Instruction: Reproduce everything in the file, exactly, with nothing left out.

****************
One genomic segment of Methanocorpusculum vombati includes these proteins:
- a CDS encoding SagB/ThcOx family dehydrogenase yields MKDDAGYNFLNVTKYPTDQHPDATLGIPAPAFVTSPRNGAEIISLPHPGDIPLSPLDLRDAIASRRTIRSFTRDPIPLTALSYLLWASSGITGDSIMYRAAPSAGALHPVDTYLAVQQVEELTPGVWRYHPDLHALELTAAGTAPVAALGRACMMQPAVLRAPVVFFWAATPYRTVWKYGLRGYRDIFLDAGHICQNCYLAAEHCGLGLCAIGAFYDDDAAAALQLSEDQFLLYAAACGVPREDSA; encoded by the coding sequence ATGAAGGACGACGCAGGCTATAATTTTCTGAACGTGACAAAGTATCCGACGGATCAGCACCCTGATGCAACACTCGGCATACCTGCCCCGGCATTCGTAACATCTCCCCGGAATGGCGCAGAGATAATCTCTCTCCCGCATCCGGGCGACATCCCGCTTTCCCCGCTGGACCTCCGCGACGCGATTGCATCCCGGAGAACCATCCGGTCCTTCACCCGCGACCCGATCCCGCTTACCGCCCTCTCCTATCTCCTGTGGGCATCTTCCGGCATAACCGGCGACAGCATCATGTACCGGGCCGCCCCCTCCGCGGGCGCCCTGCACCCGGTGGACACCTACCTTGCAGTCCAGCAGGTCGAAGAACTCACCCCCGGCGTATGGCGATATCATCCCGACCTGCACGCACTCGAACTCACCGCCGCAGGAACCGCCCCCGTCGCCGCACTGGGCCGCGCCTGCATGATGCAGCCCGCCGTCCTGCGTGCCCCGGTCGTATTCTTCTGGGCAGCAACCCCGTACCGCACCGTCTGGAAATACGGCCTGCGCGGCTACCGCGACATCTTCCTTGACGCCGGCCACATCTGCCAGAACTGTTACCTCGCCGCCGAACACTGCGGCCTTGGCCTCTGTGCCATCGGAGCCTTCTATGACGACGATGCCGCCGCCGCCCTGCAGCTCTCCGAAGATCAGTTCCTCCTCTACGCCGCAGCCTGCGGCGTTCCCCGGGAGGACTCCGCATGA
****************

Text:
One genomic segment of Methanocorpusculum vombati includes these proteins:
- a CDS encoding SagB/ThcOx family dehydrogenase yields MKDDAGYNFLNVTKYPTDQHPDATLGIPAPAFVTSPRNGAEIISLPHPGDIPLSPLDLRDAIASRRTIRSFTRDPIPLTALSYLLWASSGITGDSIMYRAAPSAGALHPVDTYLAVQQVEELTPGVWRYHPDLHALELTAAGTAPVAALGRACMMQPAVLRAPVVFFWAATPYRTVWKYGLRGYRDIFLDAGHICQNCYLAAEHCGLGLCAIGAFYDDDAAAALQLSEDQFLLYAAACGVPREDSA; encoded by the coding sequence ATGAAGGACGACGCAGGCTATAATTTTCTGAACGTGACAAAGTATCCGACGGATCAGCACCCTGATGCAACACTCGGCATACCTGCCCCGGCATTCGTAACATCTCCCCGGAATGGCGCAGAGATAATCTCTCTCCCGCATCCGGGCGACATCCCGCTTTCCCCGCTGGACCTCCGCGACGCGATTGCATCCCGGAGAACCATCCGGTCCTTCACCCGCGACCCGATCCCGCTTACCGCCCTCTCCTATCTCCTGTGGGCATCTTCCGGCATAACCGGCGACAGCATCATGTACCGGGCCGCCCCCTCCGCGGGCGCCCTGCACCCGGTGGACACCTACCTTGCAGTCCAGCAGGTCGAAGAACTCACCCCCGGCGTATGGCGATATCATCCCGACCTGCACGCACTCGAACTCACCGCCGCAGGAACCGCCCCCGTCGCCGCACTGGGCCGCGCCTGCATGATGCAGCCCGCCGTCCTGCGTGCCCCGGTCGTATTCTTCTGGGCAGCAACCCCGTACCGCACCGTCTGGAAATACGGCCTGCGCGGCTACCGCGACATCTTCCTTGACGCCGGCCACATCTGCCAGAACTGTTACCTCGCCGCCGAACACTGCGGCCTTGGCCTCTGTGCCATCGGAGCCTTCTATGACGACGATGCCGCCGCCGCCCTGCAGCTCTCCGAAGATCAGTTCCTCCTCTACGCCGCAGCCTGCGGCGTTCCCCGGGAGGACTCCGCATGA